Caroline Clarke, Royal Free London group chief executive, reflects on the trust’s ‘royal’ status

As the attention of the nation turns to the Queen’s Platinum Jubilee, it’s fitting that we reflect on our proud standing as a ‘Royal’ NHS trust and the history which laid the foundations for who we are today – and what we represent. 

More than 190 years ago, surgeon William Marsden came across a penniless woman, dying from disease, on the steps of a London church. 

Outraged by the injustice of her death, William was inspired to open a hospital to provide free healthcare to those who couldn’t afford medical treatment. That was the birth of the Free Hospital, founded in 1828, a place where, in William’s words, ‘poverty and sickness are the only passports’. 

This was the very foundation on which the NHS would be built 120 years later. 

We were granted the title 'Royal' by Queen Victoria in 1837 in recognition of the hospital remaining open during the two cholera epidemics which hit London in the 1830s. 

It is fitting that nearly 200 years later we would play such a crucial role in the NHS’ response to the COVID-19 pandemic – being one of the first trusts to treat patients and a major contributor to the vaccination and research efforts. 

When the hospital moved in the 1970s from Gray’s Inn Road to our current location in Hampstead, we were hugely honoured to have the Queen attend our official opening. 




For this past half century, we have been dedicated to serving the people of north London from our three main hospital sites – Barnet Hospital, Chase Farm Hospital and the Royal Free Hospital. But many of our patients come from across the UK and beyond to benefit from our expertise in some of the most complex and specialist areas of healthcare.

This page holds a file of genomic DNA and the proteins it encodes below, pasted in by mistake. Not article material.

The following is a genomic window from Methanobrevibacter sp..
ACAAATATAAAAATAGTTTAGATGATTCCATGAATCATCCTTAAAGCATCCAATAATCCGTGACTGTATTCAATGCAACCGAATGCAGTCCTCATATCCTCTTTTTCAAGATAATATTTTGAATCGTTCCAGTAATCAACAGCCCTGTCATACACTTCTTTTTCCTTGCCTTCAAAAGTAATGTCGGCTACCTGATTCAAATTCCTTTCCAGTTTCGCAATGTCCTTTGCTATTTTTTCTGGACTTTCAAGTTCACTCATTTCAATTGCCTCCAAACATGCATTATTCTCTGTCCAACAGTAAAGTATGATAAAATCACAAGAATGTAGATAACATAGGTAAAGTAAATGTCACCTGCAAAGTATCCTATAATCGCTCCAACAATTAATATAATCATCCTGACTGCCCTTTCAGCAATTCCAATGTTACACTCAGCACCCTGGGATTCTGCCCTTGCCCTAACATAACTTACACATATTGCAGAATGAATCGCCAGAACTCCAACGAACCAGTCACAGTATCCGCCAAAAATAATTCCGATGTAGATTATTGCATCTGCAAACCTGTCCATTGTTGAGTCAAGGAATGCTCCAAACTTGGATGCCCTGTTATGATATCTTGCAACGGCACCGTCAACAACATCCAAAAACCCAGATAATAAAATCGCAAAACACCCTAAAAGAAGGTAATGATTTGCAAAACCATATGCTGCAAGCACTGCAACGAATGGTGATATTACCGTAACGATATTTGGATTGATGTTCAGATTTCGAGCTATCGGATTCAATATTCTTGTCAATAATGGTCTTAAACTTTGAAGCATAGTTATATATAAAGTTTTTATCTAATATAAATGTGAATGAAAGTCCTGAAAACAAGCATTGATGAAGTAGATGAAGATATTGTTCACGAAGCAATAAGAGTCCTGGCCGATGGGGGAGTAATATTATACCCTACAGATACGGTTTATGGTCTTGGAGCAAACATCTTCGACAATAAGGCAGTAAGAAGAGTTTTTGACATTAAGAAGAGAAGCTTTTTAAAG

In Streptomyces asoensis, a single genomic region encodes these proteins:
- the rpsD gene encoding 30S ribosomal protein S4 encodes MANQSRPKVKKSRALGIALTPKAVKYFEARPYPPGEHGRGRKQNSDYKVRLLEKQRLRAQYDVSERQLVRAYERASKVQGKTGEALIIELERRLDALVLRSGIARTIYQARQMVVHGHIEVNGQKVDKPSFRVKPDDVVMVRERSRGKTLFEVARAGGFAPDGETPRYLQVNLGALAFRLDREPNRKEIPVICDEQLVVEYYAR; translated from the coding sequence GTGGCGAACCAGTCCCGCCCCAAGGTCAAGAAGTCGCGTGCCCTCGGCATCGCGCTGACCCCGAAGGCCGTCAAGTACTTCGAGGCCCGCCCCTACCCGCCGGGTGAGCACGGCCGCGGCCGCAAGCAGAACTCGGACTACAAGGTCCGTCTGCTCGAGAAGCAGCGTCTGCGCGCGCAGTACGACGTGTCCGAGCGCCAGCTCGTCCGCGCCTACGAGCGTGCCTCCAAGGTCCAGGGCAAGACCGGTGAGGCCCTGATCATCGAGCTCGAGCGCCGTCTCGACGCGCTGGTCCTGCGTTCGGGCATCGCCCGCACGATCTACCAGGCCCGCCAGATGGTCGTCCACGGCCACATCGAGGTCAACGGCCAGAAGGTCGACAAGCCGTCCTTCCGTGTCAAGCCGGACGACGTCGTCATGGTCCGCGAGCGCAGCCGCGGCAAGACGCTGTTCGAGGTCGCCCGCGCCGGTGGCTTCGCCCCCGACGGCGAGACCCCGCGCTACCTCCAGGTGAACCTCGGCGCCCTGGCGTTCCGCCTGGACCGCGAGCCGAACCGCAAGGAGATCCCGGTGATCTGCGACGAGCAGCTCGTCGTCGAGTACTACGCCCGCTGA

We employ more than 10,000 staff, from over 120 different countries. Our teams of doctors, nurses, therapists, surgeons, midwives, porters, cleaners (to name just a few), work incredibly hard to deliver world-class care for our patients. We are nothing without our incredible staff. 

We have always been a pioneering organisation and for many years, the Royal Free Hospital was the only one to offer medical training to women. And today we’re still blazing a trail: advancing the understanding of illness; taking advantage of the latest technology; developing new and better therapies; and tackling health and social inequalities. 

The health needs of the people we serve continue to evolve and our aim is to work with our staff, patients and communities to better understand where health inequalities lie and how we can eliminate them. 

The pandemic has shown the importance of world-leading clinical research and our vision is to ensure it is embedded in everything we do so that our patients can access the latest treatments sooner. We are hugely proud of the Pears Building, home to the UCL Institute of Immunity and Transplantation, which opened at the Royal Free Hospital at the end of last year and is now home to one of the world’s leading research centres, seeking cures for conditions like cancer and diabetes.  

I would like to say a big ‘thank you’ to the Royal Free Charity for their continued support for our patients and our staff. The exceptional backing of our local communities has played a vital role in the story of the Royal Free London and I look forward to continuing that close relationship with our friends and partners. 

As we approach the long Bank Holiday weekend, I hope you’re able to enjoy the celebrations with your families, friends and neighbours. 

Many of our staff will be coming in to work and caring for patients at a time when they need us most. I would like to pay special tribute to them. It’s that spirit of sacrifice, caring, kindness and devotion which I see in my colleagues every day and which truly befits our ‘Royal’ status.